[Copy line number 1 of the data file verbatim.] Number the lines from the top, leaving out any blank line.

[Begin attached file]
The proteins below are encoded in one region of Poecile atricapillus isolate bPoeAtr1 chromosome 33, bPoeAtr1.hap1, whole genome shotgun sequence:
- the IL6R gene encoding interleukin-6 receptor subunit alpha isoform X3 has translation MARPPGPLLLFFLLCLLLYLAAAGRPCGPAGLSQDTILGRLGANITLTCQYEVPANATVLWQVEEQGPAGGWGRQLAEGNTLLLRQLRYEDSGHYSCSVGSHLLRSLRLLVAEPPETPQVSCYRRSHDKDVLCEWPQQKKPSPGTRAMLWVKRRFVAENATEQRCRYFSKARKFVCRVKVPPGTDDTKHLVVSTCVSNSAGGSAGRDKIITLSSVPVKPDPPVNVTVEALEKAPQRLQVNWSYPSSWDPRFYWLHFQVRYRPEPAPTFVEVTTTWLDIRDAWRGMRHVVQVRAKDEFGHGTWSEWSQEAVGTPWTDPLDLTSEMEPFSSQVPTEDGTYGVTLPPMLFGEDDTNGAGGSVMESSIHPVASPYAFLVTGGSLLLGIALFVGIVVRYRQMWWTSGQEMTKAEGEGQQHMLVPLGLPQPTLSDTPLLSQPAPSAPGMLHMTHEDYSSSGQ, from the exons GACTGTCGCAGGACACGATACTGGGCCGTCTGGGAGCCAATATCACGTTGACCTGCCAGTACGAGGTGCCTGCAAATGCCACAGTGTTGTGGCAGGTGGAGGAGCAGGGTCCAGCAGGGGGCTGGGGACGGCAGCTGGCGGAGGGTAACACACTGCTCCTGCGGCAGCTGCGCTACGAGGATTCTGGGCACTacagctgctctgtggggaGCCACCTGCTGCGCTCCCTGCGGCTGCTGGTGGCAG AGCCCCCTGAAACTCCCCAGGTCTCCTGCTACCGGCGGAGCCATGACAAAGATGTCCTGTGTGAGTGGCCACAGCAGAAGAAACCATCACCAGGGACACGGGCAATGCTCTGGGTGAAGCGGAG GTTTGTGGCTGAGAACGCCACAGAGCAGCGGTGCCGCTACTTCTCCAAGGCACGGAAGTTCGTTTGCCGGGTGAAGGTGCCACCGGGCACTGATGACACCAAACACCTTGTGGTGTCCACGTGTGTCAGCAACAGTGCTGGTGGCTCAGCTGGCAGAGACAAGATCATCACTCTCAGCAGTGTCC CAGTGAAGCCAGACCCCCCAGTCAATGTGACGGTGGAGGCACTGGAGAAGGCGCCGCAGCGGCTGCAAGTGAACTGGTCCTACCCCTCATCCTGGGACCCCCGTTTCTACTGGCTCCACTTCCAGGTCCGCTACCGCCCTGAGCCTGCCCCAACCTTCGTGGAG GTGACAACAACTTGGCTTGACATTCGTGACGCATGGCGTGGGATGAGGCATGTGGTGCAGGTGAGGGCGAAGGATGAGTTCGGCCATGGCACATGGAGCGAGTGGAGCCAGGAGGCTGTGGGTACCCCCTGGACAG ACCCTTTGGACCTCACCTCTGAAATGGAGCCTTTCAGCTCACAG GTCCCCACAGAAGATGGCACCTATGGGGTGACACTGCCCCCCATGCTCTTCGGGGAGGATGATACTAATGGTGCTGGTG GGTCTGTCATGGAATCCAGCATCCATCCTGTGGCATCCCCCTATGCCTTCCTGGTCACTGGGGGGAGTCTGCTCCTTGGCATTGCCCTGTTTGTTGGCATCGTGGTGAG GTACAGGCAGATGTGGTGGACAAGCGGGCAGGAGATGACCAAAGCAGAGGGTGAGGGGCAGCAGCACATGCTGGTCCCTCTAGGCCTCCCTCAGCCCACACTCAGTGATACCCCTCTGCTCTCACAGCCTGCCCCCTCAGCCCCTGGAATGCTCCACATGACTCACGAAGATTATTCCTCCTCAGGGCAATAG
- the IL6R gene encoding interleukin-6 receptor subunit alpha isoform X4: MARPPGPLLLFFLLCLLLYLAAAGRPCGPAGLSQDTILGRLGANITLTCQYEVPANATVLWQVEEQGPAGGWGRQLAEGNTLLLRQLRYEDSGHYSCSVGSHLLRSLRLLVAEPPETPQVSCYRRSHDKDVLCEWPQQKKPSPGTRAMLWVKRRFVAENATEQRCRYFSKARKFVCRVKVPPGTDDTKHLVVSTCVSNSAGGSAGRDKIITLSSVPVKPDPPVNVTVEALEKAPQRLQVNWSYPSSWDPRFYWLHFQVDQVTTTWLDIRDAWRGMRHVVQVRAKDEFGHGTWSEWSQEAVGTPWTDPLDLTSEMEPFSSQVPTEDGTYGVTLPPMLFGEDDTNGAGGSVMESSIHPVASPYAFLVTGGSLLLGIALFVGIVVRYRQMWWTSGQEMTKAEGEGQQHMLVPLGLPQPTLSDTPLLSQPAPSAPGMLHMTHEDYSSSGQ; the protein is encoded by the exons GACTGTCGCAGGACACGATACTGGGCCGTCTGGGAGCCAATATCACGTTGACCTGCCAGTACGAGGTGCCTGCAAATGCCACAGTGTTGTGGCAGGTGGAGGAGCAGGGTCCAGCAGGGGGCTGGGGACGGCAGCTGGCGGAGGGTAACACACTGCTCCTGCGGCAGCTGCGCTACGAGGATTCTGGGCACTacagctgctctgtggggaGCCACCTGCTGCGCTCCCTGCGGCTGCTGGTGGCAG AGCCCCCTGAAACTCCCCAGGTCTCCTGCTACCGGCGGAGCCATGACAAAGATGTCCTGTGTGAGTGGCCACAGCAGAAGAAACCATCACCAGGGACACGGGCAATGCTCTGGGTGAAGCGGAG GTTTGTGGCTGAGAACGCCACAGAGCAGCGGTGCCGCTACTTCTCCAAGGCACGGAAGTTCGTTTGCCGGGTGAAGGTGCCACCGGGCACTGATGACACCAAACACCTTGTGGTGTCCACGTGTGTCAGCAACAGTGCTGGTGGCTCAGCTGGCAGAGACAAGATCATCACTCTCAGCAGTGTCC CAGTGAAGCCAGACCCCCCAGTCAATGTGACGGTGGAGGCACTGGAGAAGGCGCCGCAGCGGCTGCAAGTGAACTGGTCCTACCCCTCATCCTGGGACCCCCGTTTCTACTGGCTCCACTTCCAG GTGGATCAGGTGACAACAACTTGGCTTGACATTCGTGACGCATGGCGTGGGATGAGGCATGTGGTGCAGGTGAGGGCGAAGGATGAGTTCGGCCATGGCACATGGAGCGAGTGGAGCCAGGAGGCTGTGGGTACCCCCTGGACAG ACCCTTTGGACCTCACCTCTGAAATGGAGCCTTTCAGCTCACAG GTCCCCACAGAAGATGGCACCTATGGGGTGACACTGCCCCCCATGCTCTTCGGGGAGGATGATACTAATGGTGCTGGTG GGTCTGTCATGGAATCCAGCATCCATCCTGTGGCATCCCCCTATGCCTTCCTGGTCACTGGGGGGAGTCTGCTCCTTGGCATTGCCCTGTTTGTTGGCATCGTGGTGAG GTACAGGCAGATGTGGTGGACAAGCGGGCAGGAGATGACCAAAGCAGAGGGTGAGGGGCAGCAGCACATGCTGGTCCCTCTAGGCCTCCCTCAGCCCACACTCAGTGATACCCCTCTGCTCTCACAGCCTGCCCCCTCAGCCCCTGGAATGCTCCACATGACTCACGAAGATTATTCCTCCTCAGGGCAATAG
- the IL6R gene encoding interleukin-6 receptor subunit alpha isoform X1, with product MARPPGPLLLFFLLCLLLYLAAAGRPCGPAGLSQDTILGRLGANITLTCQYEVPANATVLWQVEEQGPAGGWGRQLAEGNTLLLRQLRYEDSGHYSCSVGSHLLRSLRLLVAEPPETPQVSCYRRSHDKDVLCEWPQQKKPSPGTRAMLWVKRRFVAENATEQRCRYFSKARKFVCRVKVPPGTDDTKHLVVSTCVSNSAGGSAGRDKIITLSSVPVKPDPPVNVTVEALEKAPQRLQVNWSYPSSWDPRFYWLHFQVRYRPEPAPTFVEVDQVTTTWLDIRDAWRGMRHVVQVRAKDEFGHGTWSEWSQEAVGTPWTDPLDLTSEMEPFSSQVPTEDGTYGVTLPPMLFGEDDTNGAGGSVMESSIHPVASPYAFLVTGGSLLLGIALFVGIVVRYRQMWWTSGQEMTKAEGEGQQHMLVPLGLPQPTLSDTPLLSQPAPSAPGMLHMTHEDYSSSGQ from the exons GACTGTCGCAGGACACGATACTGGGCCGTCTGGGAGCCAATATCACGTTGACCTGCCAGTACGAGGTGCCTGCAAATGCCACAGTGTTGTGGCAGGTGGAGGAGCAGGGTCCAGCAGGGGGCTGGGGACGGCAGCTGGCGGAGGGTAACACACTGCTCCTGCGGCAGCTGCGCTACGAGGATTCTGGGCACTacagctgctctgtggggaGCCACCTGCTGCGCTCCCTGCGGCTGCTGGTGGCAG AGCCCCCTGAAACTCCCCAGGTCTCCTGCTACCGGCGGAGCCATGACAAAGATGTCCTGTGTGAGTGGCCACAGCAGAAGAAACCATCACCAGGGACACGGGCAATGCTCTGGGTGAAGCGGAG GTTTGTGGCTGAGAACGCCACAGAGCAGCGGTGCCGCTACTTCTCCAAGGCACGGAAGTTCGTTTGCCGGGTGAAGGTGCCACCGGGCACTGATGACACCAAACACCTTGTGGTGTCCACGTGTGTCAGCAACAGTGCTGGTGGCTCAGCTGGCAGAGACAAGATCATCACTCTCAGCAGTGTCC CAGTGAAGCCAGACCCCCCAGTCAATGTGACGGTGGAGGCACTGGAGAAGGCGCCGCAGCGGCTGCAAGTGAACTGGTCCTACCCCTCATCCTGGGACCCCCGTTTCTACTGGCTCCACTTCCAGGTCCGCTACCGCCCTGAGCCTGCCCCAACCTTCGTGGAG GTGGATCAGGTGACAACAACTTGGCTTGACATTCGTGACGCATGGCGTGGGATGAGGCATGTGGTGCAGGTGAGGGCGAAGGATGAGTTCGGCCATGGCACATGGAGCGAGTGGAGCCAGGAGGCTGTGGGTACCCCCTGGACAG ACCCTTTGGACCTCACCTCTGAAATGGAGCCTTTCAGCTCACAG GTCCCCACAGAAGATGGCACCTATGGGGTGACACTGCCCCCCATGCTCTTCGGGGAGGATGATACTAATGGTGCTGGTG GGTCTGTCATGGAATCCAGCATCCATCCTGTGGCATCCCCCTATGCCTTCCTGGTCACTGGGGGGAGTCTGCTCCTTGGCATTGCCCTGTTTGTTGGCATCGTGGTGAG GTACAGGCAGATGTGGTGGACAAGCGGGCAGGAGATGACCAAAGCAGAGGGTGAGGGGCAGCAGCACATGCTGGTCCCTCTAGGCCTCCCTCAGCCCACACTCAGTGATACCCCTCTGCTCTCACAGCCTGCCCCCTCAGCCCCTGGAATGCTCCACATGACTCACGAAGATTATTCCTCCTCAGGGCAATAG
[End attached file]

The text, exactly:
The proteins below are encoded in one region of Poecile atricapillus isolate bPoeAtr1 chromosome 33, bPoeAtr1.hap1, whole genome shotgun sequence: